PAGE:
Netanyahu demanded that the Arab members of Knesset denounce the attack and condemned the rampant incitement against Israel that takes place in the Israeli Arab sector. He then announced that the government will be investing billions of shekels in massively strengthening law enforcement in Israeli Arab towns and villages, and will seize the tens of thousands of illegal firearms that are now held by Israeli Arabs.
Netanyahu ended his remarks by embracing the integrationist trend among Israeli Arabs.
In his words, “I view positively the increasing involvement in the IDF, in national service and in the overall life of the state, of the Christian, Druze and northern Bedouin communities, and within the Muslim community as well.
I call on all citizens of Israel, especially its Muslim citizens, to take the path of integration, coexistence and peace and not the path of incitement, hatred and fanaticism. We are all citizens of the state and are all bound to maintain it and uphold its laws.”
According to Smooha’s data, only 18.5% of Israeli Arabs support violence against Israeli Jews, and only 17% have no problem with Islamic State. But then again, when taken in absolute numbers, these numbers mean that some 250,000 Israeli Arabs do not have a problem with Islamic State and support violence against Israeli Jews.
Odeh, who opposes Israeli Arab military and national service, harshly condemned Netanyahu’s speech. He castigated the premier as “a human being that just incites.”
Of course, the problem is Odeh, not Netanyahu. In a recent interview with Army Radio, Odeh refused to condemn Palestinian stabbing attacks against Israeli Jews insisting, “I won’t define red lines for the Palestinian nation.”
It is Odeh, through his US-supported denunciation of Israel who cultivates an intellectual climate where support for IS and terrorism against Israel in general can grow, even as the vast majority of Israeli Arabs reject it. While Israeli Arabs like Mayor Salam stand helplessly on the sidelines, Odeh embraces Palestinian terrorism against Israelis. Not surprisingly, in this welcoming environment, it is hard to rein in Islamic terrorism. So it has grown.
According to data from the Shin Bet (Israel Security Agency), to date, some 150 Israeli Arabs have left the country to join Islamic State. Last year the Shin Bet reported it had broken up four Islamic State cells of Israeli Arabs. Three of the reports were from the past three months alone.
The main jump in Israeli Arab support for Israel has come in recent years, and in the face of the breakdown in the peace process between Israel and the PLO.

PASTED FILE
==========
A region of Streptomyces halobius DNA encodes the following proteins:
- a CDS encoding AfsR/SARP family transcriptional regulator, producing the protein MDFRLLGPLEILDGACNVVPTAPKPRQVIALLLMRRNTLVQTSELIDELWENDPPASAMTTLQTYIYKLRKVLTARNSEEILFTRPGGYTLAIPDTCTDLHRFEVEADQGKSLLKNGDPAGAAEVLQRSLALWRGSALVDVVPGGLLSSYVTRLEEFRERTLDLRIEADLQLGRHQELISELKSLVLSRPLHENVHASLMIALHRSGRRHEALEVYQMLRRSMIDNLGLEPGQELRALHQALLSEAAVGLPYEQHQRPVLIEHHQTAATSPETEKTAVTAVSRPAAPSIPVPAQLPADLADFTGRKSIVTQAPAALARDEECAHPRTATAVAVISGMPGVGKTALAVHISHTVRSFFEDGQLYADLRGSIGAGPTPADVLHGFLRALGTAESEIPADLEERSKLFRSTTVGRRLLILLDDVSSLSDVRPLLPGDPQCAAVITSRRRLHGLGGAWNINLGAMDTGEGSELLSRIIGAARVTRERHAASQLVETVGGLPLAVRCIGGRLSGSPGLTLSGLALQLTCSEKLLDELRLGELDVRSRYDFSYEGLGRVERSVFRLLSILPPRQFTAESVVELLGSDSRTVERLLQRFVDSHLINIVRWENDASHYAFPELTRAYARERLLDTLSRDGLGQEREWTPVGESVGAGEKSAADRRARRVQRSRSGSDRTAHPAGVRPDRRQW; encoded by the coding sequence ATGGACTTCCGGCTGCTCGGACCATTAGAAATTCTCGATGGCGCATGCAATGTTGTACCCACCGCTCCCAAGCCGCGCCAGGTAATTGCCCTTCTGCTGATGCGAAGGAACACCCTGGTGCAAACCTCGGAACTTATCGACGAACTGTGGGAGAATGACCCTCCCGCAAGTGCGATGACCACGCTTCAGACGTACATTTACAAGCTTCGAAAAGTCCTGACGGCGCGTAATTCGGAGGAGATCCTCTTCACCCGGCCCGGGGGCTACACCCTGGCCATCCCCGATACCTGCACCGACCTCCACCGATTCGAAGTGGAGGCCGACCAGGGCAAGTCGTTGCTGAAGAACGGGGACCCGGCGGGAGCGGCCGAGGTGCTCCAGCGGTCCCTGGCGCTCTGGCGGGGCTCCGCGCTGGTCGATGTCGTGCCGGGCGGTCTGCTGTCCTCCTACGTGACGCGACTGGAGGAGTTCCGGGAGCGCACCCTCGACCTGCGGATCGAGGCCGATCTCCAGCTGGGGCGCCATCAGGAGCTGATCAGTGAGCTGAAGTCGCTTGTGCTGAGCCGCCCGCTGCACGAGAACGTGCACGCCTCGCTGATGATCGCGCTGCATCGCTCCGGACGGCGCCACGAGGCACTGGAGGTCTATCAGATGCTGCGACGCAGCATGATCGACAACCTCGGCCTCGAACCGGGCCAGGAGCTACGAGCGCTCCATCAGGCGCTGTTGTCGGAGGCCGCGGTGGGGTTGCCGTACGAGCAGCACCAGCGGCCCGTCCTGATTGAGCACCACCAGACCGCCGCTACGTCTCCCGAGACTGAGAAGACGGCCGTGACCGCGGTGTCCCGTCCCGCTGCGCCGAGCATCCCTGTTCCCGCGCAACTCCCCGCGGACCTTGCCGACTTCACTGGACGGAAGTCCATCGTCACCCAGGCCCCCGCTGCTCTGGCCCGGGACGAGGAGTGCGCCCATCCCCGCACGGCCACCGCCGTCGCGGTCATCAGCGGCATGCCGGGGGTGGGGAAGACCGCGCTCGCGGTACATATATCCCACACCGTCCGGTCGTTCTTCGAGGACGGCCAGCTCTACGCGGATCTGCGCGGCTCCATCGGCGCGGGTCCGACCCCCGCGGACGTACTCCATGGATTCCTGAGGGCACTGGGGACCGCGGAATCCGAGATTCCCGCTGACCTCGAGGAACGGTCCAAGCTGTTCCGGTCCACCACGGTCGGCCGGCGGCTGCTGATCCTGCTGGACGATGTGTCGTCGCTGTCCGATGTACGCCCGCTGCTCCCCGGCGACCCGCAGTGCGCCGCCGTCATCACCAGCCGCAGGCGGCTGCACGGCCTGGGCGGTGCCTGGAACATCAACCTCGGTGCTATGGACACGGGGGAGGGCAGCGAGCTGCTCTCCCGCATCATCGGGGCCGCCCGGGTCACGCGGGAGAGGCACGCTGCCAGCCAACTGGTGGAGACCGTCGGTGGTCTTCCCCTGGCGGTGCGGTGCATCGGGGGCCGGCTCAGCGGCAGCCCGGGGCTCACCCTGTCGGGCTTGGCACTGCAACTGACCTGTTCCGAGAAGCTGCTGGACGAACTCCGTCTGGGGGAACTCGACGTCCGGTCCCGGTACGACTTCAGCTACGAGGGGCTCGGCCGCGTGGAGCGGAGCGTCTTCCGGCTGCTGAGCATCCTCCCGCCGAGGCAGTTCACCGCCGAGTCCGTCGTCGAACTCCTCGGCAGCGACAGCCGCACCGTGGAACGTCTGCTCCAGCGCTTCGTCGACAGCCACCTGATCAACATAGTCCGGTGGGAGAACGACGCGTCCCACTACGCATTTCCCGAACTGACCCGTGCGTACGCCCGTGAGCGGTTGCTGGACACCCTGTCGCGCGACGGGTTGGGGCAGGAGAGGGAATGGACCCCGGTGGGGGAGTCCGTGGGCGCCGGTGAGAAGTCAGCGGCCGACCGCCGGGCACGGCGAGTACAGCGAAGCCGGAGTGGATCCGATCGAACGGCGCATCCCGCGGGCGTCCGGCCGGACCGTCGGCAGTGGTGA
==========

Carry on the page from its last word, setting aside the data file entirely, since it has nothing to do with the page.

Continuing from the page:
There are two main reasons for positive trend. First, since 2009, the government has invested billions of shekels in strengthening Israeli Arabs economically and integrating them into wider society. Arab income has grown nearly ten percent in the past decade.
The second reason for the steep rise in Israeli Arab identification with Israel owes to the rise of Islamic State and the demise of the Arab states as Syria, Libya and Iraq have disappeared and Egypt, Jordan, Lebanon, Yemen, Bahrain and Saudi Arabia teeter on the brink.
In comparison to the rest of the region, Israel Arabs rightly view their country as an island of tranquility and peace.
Netanyahu’s speech was a watershed moment in Israeli politics, because after years of pretending away the breach between popular Israeli Arab support for integration and rejection of integration – and of Israel itself – by the radicalized Israeli Arab political leadership, Netanyahu attacked it head on. In so doing, he made a direct link between the rise of Islamic State-style terrorism and Odeh’s support for Palestinian terrorism.
By demanding loyalty and pledging to apply the law equally to Arabs and Jews alike, Netanyahu put Odeh and his international supporters on notice. Israel will not allow radical Arab politicians and their radical supporters in Washington to continue to intimidate the government out of enforcing the laws of the state to all of Israel’s citizens equally.
With the support of the vast majority of Israeli Arabs, who realize that Odeh and his colleagues are endangering their future, the government will root out and destroy the jihadists and their supporters, and so ensure that Israeli remains the Jewish democracy that extends full rights to its Arab citizens it has always been.